PDA reminds athletes to protect mouths
With a new school year already here, everyone anticipated the start of fall sports for many young athletes from elementary school age up to college level. To ensure that everyone participating has a safe and healthy season, the Pennsylvania Dental Association (PDA) would like to once again emphasize the importance of athletes wearing mouthguards to protect their oral health.
Chipped teeth are the most common of all dental injuries, with dislodged or knocked out teeth being less frequent, but more severe examples. Approximately one-third of all dental injuries are sports-related, so it is vital that athletes wear a mouthguard.
Many dental injuries that occur during sports are often preventable. Mouthguards help protect the teeth and mouth during sports that involve any level of contact, but they do much more than most people realize. It is more than just your teeth that are protected from trauma: your lips, tongue, cheeks, face and jaw also are cushioned from potential impact and injuries.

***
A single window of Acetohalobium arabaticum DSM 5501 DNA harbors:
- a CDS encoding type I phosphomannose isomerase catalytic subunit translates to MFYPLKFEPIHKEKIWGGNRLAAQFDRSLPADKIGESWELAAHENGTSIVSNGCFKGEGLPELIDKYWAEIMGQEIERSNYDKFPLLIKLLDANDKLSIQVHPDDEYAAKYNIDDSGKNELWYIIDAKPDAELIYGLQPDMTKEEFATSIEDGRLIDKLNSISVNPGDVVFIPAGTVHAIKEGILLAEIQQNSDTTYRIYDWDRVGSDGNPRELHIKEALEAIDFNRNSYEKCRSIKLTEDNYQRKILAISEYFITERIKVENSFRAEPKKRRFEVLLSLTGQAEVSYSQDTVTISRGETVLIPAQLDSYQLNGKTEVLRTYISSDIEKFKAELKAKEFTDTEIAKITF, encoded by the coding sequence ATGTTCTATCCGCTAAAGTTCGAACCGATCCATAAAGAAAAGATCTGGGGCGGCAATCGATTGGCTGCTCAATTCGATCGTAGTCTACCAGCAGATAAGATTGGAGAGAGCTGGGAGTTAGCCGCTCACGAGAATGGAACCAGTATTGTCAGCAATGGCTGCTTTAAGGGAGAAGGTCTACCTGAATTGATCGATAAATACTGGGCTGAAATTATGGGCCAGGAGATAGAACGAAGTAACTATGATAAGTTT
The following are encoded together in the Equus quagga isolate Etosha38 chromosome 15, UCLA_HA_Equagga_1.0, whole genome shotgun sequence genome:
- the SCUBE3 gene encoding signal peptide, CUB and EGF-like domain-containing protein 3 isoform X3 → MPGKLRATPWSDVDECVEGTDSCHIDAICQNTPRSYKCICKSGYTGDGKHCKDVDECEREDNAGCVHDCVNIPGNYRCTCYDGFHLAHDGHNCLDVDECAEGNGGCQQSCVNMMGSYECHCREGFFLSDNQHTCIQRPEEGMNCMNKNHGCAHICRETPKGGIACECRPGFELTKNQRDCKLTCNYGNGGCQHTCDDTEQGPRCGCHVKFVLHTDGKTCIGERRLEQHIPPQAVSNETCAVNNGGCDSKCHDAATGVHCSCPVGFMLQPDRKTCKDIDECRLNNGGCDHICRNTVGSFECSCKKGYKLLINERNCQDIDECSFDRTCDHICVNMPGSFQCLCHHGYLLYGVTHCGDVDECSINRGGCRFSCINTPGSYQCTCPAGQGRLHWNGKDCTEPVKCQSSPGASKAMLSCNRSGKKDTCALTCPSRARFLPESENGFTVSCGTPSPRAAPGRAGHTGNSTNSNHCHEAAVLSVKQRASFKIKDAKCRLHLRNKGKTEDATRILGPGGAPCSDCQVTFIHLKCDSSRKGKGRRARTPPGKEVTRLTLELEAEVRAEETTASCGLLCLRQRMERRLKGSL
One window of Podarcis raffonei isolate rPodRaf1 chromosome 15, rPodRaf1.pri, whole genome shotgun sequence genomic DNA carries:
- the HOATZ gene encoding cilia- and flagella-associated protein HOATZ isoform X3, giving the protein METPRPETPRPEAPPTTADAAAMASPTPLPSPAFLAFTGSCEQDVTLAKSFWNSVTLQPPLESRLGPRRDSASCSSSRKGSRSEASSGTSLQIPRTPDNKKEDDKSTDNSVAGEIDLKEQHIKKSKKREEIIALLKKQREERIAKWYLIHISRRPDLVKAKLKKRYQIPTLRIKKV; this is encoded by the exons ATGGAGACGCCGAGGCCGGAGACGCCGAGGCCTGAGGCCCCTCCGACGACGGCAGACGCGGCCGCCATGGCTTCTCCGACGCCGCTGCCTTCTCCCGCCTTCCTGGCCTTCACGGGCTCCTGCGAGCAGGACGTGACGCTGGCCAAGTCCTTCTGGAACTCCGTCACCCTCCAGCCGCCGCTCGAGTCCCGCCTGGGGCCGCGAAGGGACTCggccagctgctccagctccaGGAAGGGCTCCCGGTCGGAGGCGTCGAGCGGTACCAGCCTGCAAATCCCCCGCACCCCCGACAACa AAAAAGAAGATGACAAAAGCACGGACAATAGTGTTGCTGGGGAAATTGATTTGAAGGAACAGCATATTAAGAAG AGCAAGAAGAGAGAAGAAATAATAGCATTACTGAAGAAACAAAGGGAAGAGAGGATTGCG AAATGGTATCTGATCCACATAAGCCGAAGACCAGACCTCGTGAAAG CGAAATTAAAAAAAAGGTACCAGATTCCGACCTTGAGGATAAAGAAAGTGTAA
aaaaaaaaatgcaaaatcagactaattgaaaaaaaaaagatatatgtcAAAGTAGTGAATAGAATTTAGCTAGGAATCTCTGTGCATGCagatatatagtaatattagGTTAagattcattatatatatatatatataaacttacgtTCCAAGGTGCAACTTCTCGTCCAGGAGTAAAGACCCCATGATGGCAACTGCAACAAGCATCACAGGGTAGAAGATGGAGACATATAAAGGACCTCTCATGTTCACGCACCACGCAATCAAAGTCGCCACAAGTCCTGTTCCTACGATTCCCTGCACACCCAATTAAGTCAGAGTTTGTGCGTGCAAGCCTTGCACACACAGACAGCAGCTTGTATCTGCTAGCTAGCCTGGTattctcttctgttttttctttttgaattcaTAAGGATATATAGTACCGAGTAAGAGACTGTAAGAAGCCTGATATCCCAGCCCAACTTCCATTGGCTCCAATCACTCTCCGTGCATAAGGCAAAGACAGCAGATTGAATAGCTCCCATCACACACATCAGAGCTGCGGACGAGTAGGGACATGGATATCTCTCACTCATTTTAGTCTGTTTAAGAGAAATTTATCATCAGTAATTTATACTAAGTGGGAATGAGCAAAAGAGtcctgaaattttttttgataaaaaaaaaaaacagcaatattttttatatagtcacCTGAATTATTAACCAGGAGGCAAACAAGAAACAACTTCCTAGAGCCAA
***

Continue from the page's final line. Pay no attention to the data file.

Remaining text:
“As a root canal specialist, I often see preventable sports injuries,” said PDA president Dr. Bruce Terry, an endodontist in Wayne. “A simple mouthguard can save thousands of dollars and several dental visits.”
The cost of a mouthguard is far less than any visit to the dentist’s office to fix a damaged tooth, along with any other complications the injury could cause. One way to ensure mouthguards are used is for athletes to be educated on their proper use, and the importance of wearing them during physical activity.
There are several different types, so you can always discuss with your dentist which mouthguard option is best for you or your family members. Stock mouthguards are least expensive, but offer less protection because the fit adjustment is limited and sometimes they don’t fit as well. Boil and bite mouthguards are heated then placed in the mouth, and the guard molds itself to the teeth and sets. Custom-fitted guards are made by a dentist from a cast of the patient’s mouth. They are more expensive, but offer the best protection, fit and comfort.
A properly fitted mouthguard may be especially important for people who wear braces or have fixed dental appliances on the lower jaw. A blow to the face could damage the brackets or other fixed orthodontic appliances. A mouthguard also provides a barrier between the braces and your cheek or lips, limiting the risk of soft tissue injuries.
There are even some types of mouthguards that can reduce the chances of a concussion caused by a blow to the jaw. One example of these is the Maher Guards that can be more effective in protecting against trauma.
As always, discuss any questions about mouthguards with your dentist.